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Apple Campus 2 sparks some traffic, growth fears in Cupertino

post #1 of 23
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Apple's new campus expansion in its hometown of Cupertino California sparked concerns from some residents about traffic and growth at an environmental impact meeting held last night, but no worries seem likely to hold up the project's ambitious timeline.

Apple's project is the largest ever proposed in Cupertino. Around 100 people attended yesterday's planning meeting in person, while others commented while viewing the event online, according to a report by the San Jose Mercury News.

Most of the concerns voiced by attendees related to traffic, fearing that the massive new development would slow Interstate 280 and roads in the surrounding neighborhoods. Some suggested a new, dedicated freeway offramp for the campus, despite the fact that it already sits directly adjacent to the Wolfe Road exit, which has long served HP's existing Pruneridge Campus on the same land.

Cupertino resident Tom Dyer said "traffic is at the top of our list. 280 is a tragedy now, this isn't going to get any better. We're also concerned about public access to what will be Cupertino's Taj Mahal, with people from all over the world coming to visit it."

Apple Campus 2 will be one freeway exit away from Apple's existing headquarters, located off De Anza Boulevard. Despite occasional traffic snarls, 280 is one of the Bay Area's least utilized freeways, existing as a wide and modern alternative to the more frequently gridlocked highway 101 corridor that runs parallel with it north from San Jose to San Francisco.

Apple has a gift shop but no full retail store at its current headquarters, offering limited options for tourists hoping to see anything there. There does not appear to be much focus given toward accommodating tourism at the new Apple Campus 2 either.

Steve Jobs shot down the idea of building a local Apple retail store by the Cupertino board at his original appearance debuting the planned project, noting that the company builds stores only where it expects sustainable traffic. Apple already operates a variety of nearby retail locations.



Growth fears voiced

A variety of those commenting expressed misplaced fears that the new campus would result in a sudden boom of 13,000 new residents. Homer Tong, a member of the local high school's board, fearing "our schools may have to go to two stories, because we have limited room. Maybe we need some [financial] help from Apple."

In reality, Apple already has more than 12,000 employees in Cupertino who can't fit into its existing headquarters, and are therefore working from nearby temporary locations leased by Apple. The new campus simply puts these workers in closer proximity to Apple's main campus.

Resident Parth Dhebar commented, "I was at the meeting last night and majority of the concerns people shared just didn't make sense."

Massive capacity

Apple has detailed plans to build a massive parking garage along the 280 freeway, although it's not clear if much of the structure would even be visible from the highway. San Francisco Chronicle architecture columnist John King described the structure in noting that "the parking garage would signal Apple's presence to I-280 commuters with a freeway-friendly sweep."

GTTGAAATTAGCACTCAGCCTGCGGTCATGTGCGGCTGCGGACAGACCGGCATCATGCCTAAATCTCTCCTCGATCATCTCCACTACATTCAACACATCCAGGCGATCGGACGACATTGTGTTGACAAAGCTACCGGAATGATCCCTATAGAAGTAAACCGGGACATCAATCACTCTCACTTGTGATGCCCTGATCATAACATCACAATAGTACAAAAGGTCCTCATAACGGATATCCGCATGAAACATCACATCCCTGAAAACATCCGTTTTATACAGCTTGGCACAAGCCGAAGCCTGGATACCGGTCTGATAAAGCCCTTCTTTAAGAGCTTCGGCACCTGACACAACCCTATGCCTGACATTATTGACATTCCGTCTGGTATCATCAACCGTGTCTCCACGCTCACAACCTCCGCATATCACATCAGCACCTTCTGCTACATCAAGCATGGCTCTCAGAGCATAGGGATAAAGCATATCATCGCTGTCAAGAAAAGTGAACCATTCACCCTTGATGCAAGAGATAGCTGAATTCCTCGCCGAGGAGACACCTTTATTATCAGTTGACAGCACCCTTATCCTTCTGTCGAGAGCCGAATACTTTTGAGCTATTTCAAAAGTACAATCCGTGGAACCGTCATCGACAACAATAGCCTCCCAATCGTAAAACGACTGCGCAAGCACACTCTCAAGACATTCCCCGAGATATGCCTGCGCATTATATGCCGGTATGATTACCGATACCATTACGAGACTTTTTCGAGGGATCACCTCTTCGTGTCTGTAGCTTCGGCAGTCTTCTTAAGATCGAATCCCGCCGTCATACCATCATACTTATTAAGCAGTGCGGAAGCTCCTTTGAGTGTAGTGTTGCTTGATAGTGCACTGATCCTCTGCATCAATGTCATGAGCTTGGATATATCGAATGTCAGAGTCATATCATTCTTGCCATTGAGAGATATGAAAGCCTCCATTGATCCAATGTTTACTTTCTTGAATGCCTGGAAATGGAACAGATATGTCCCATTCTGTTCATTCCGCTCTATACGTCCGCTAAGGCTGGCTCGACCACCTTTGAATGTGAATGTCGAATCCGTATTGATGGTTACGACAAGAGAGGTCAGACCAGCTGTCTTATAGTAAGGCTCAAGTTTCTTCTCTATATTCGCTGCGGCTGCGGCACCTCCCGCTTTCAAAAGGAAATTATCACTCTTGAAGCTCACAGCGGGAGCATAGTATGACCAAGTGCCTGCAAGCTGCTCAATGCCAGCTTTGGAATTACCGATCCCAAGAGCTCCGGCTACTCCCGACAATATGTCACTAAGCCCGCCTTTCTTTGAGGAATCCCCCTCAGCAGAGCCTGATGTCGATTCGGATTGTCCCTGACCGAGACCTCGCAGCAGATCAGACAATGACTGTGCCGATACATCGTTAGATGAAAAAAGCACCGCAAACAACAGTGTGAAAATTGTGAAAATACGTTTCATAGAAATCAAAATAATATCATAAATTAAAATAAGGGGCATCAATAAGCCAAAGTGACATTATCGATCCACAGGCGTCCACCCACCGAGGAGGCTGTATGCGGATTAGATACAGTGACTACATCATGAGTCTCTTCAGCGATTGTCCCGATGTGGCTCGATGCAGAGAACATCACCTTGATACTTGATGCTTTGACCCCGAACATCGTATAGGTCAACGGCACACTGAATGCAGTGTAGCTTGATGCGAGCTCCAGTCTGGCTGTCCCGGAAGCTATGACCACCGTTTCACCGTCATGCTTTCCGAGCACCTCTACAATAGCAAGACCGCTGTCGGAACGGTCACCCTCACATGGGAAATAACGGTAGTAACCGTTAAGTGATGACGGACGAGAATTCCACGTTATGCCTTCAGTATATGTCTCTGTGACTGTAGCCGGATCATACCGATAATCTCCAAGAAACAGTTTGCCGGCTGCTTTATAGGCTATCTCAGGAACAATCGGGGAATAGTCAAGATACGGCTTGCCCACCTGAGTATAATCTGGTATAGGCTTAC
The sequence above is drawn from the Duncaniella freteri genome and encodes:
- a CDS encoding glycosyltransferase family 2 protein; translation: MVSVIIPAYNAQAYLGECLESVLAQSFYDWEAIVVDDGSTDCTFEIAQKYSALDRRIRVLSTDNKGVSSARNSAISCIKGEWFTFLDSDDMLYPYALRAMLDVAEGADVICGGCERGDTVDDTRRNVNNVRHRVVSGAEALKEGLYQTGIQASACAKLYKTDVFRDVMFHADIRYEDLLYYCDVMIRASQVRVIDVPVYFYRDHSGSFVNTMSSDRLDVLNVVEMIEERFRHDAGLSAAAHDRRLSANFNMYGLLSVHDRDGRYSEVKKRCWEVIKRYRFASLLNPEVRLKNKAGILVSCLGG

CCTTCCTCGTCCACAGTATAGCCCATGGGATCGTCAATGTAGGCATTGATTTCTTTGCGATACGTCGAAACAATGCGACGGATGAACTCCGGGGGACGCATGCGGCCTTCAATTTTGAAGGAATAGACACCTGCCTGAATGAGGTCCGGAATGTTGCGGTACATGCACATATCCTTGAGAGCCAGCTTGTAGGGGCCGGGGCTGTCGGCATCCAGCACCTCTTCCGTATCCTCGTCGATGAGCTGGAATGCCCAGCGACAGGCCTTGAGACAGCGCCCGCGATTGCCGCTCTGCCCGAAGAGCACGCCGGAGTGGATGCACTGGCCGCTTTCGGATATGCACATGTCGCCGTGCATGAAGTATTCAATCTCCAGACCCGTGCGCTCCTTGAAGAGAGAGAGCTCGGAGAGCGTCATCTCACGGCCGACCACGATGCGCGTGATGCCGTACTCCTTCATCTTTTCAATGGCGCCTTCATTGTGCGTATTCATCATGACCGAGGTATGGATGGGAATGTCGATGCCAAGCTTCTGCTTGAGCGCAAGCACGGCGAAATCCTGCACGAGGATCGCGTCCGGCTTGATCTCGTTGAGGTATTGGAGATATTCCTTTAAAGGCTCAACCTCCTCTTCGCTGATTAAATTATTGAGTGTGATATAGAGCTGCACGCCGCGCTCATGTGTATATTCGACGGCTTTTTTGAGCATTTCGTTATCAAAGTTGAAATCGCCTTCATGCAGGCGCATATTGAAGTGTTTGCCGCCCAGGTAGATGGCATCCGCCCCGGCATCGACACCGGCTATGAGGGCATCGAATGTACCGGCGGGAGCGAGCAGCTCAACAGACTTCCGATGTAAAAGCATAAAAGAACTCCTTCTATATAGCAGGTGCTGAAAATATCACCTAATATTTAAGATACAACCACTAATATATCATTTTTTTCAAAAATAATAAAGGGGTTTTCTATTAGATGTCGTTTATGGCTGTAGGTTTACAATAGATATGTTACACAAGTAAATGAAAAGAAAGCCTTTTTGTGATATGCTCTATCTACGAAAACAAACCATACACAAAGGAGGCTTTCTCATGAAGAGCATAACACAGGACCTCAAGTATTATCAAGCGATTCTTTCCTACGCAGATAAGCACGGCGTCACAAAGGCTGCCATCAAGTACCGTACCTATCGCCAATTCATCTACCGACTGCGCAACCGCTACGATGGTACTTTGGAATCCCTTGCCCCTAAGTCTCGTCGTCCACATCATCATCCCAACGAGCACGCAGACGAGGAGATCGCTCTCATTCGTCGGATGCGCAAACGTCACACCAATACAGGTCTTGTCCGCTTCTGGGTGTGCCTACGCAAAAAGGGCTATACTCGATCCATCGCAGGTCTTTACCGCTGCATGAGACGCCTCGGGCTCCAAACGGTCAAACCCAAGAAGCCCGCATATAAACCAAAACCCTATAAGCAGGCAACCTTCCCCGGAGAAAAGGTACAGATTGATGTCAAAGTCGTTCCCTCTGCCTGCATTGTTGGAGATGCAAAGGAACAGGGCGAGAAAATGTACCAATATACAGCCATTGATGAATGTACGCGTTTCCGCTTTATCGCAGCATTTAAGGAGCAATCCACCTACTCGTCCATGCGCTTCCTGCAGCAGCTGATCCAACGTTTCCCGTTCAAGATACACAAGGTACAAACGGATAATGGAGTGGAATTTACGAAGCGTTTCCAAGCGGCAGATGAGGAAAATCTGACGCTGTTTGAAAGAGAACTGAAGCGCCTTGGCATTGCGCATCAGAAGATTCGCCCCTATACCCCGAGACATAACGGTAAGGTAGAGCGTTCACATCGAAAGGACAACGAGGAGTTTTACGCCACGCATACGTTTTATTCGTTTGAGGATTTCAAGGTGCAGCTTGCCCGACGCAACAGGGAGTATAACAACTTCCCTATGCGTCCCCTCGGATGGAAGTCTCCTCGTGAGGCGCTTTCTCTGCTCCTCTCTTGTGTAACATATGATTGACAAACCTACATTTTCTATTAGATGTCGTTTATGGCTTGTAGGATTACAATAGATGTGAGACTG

The new garage would be four stories and 1,440 feet (about 440 meters) in length, with spaces for 4,300 cars. That's 1,715 spaces larger than San Francisco's largest parking structure, the Fifth and Mission garage adjacent to Moscone West, where Apple holds its Worldwide Developer Conference each summer.

Less emphasis has been given to the fact that Apple's new campus will incorporate a new transit hub directly adjacent to its main building, and that it already sits on main VTA bus lines that connect the site to San Jose.

King noted that the main building itself, with 2.8 million square feet of space, is larger than San Francisco's largest tower, 555 California.

That 52 story tower was built in 1969, originally as the headquarters of Bank of America, and helped to spark an anti-growth backlash that resulted in scaling back the city's iconic Transamerica Pyramid from 1,000 feet to a mere 850, making it taller than 555 California but not nearly as large inside, with just 530,000 square feet.

However, while being larger than San Francisco's tallest towers, Apple's massive ring building would not even be visible from the freeway. King referred to the structure as "a sci-fi fantasy best viewed from a helicopter."

Despite the size of the new project, Apple is already said to be planning a third campus in an undisclosed location to meet its expansion needs following the completion of Apple Campus 2, which is expected to open in 2015 after beginning construction about a year from now.



Room for events, but not WWDC

The Apple Campus 2 project incorporates an auditorium capable of seating 1,000 attendees, making it large enough to host events on the scale of its typical iPod and iPad unveilings now held in San Francisco's Yerba Buena Center for the Arts theater, a venue that seats about 750.

However, the new theater would be much smaller than the Moscone West facilities Apple currently uses to host WWDC, an event that involves more than 6,000 attendees and Apple employees, and which already sells out within hours of tickets becoming available.

Jobs has noted that Apple simply can't find a larger space to accommodate its summer developer convention, although the same convention center complex is used by Oracle to host its OracleWorld attendance with more than 40,000 attendees.

Oracle's event closes down streets and redirects traffic in the South of Market neighborhood, and expands into the cavernous, original Moscone Center underground rooms that once hosted large Macworld Expos. That event once attracted crowds of up to 45,000 attendees, although the Macworld tradeshow never involved the same logistics as WWDC's tightly scheduled sessions and labs.